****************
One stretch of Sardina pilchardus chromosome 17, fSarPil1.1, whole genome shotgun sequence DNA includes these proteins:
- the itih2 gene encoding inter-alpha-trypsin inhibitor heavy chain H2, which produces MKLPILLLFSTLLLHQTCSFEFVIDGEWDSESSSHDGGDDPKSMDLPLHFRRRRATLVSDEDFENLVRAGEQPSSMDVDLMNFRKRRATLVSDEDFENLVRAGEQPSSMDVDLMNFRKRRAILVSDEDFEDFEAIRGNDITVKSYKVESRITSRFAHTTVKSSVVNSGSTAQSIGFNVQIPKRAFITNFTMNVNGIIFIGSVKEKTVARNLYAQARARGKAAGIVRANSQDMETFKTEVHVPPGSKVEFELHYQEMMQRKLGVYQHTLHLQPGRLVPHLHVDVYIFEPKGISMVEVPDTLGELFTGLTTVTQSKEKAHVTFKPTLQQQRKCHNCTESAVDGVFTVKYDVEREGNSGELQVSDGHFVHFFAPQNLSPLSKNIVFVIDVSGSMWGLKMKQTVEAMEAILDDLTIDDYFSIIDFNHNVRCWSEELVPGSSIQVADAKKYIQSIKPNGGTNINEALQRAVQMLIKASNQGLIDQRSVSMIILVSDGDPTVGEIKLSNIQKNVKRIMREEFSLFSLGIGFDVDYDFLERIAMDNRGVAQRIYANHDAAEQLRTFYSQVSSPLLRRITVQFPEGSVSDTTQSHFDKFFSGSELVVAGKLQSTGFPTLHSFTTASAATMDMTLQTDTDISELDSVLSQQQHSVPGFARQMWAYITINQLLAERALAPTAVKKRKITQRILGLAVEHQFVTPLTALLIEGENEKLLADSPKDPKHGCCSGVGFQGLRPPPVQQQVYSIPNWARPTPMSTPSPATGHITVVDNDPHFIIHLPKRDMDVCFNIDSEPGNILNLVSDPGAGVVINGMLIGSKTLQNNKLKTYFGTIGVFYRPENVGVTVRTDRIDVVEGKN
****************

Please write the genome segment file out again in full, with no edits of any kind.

One stretch of Sardina pilchardus chromosome 17, fSarPil1.1, whole genome shotgun sequence DNA includes these proteins:
- the itih2 gene encoding inter-alpha-trypsin inhibitor heavy chain H2, which produces MKLPILLLFSTLLLHQTCSFEFVIDGEWDSESSSHDGGDDPKSMDLPLHFRRRRATLVSDEDFENLVRAGEQPSSMDVDLMNFRKRRATLVSDEDFENLVRAGEQPSSMDVDLMNFRKRRAILVSDEDFEDFEAIRGNDITVKSYKVESRITSRFAHTTVKSSVVNSGSTAQSIGFNVQIPKRAFITNFTMNVNGIIFIGSVKEKTVARNLYAQARARGKAAGIVRANSQDMETFKTEVHVPPGSKVEFELHYQEMMQRKLGVYQHTLHLQPGRLVPHLHVDVYIFEPKGISMVEVPDTLGELFTGLTTVTQSKEKAHVTFKPTLQQQRKCHNCTESAVDGVFTVKYDVEREGNSGELQVSDGHFVHFFAPQNLSPLSKNIVFVIDVSGSMWGLKMKQTVEAMEAILDDLTIDDYFSIIDFNHNVRCWSEELVPGSSIQVADAKKYIQSIKPNGGTNINEALQRAVQMLIKASNQGLIDQRSVSMIILVSDGDPTVGEIKLSNIQKNVKRIMREEFSLFSLGIGFDVDYDFLERIAMDNRGVAQRIYANHDAAEQLRTFYSQVSSPLLRRITVQFPEGSVSDTTQSHFDKFFSGSELVVAGKLQSTGFPTLHSFTTASAATMDMTLQTDTDISELDSVLSQQQHSVPGFARQMWAYITINQLLAERALAPTAVKKRKITQRILGLAVEHQFVTPLTALLIEGENEKLLADSPKDPKHGCCSGVGFQGLRPPPVQQQVYSIPNWARPTPMSTPSPATGHITVVDNDPHFIIHLPKRDMDVCFNIDSEPGNILNLVSDPGAGVVINGMLIGSKTLQNNKLKTYFGTIGVFYRPENVGVTVRTDRIDVVEGKN